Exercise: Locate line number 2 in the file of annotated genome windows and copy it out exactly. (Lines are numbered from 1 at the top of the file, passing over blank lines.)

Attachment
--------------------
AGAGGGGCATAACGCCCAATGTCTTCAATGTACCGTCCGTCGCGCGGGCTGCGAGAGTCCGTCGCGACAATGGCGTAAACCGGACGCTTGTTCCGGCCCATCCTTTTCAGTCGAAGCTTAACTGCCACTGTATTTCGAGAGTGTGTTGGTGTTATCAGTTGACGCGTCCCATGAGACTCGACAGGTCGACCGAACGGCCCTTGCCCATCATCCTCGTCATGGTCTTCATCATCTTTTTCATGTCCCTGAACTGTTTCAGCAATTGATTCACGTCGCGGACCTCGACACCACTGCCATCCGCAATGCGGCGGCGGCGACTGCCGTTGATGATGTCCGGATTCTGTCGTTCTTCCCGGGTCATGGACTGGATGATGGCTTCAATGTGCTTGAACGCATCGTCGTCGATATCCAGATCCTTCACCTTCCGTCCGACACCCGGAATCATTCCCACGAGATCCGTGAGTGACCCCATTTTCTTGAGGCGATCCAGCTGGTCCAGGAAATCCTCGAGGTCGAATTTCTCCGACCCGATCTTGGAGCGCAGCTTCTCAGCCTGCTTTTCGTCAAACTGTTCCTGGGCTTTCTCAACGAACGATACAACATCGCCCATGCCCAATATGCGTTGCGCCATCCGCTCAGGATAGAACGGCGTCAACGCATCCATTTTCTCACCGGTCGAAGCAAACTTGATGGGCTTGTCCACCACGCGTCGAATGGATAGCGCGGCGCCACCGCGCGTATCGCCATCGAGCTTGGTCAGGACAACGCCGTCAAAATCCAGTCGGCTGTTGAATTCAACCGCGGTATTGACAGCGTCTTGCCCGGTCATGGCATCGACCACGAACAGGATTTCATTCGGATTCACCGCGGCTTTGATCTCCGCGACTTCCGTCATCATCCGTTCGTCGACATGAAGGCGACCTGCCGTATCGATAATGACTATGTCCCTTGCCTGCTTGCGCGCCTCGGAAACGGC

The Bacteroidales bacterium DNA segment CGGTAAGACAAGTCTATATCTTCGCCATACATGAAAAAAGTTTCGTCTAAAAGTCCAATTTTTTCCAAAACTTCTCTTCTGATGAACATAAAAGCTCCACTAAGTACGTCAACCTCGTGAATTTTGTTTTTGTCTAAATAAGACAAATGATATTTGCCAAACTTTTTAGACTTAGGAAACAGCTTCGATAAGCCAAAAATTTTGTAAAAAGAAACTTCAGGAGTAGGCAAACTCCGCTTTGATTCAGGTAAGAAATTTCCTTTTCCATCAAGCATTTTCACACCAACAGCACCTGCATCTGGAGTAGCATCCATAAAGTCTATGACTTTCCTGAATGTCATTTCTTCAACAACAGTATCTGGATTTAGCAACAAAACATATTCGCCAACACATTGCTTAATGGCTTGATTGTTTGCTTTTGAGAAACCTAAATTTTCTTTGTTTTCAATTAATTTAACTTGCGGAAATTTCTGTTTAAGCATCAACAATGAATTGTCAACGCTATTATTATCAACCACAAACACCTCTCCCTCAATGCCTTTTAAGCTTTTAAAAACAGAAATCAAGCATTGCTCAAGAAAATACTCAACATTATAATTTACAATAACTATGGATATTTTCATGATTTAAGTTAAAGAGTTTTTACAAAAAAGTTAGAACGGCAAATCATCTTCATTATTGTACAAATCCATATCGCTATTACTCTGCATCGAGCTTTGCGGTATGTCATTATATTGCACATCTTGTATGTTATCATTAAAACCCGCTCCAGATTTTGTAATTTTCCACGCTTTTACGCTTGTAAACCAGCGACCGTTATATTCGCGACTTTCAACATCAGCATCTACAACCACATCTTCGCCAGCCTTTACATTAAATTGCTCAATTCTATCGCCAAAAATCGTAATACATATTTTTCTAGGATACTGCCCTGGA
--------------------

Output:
The Bacteroidales bacterium DNA segment CGGTAAGACAAGTCTATATCTTCGCCATACATGAAAAAAGTTTCGTCTAAAAGTCCAATTTTTTCCAAAACTTCTCTTCTGATGAACATAAAAGCTCCACTAAGTACGTCAACCTCGTGAATTTTGTTTTTGTCTAAATAAGACAAATGATATTTGCCAAACTTTTTAGACTTAGGAAACAGCTTCGATAAGCCAAAAATTTTGTAAAAAGAAACTTCAGGAGTAGGCAAACTCCGCTTTGATTCAGGTAAGAAATTTCCTTTTCCATCAAGCATTTTCACACCAACAGCACCTGCATCTGGAGTAGCATCCATAAAGTCTATGACTTTCCTGAATGTCATTTCTTCAACAACAGTATCTGGATTTAGCAACAAAACATATTCGCCAACACATTGCTTAATGGCTTGATTGTTTGCTTTTGAGAAACCTAAATTTTCTTTGTTTTCAATTAATTTAACTTGCGGAAATTTCTGTTTAAGCATCAACAATGAATTGTCAACGCTATTATTATCAACCACAAACACCTCTCCCTCAATGCCTTTTAAGCTTTTAAAAACAGAAATCAAGCATTGCTCAAGAAAATACTCAACATTATAATTTACAATAACTATGGATATTTTCATGATTTAAGTTAAAGAGTTTTTACAAAAAAGTTAGAACGGCAAATCATCTTCATTATTGTACAAATCCATATCGCTATTACTCTGCATCGAGCTTTGCGGTATGTCATTATATTGCACATCTTGTATGTTATCATTAAAACCCGCTCCAGATTTTGTAATTTTCCACGCTTTTACGCTTGTAAACCAGCGACCGTTATATTCGCGACTTTCAACATCAGCATCTACAACCACATCTTCGCCAGCCTTTACATTAAATTGCTCAATTCTATCGCCAAAAATCGTAATACATATTTTTCTAGGATACTGCCCTGGA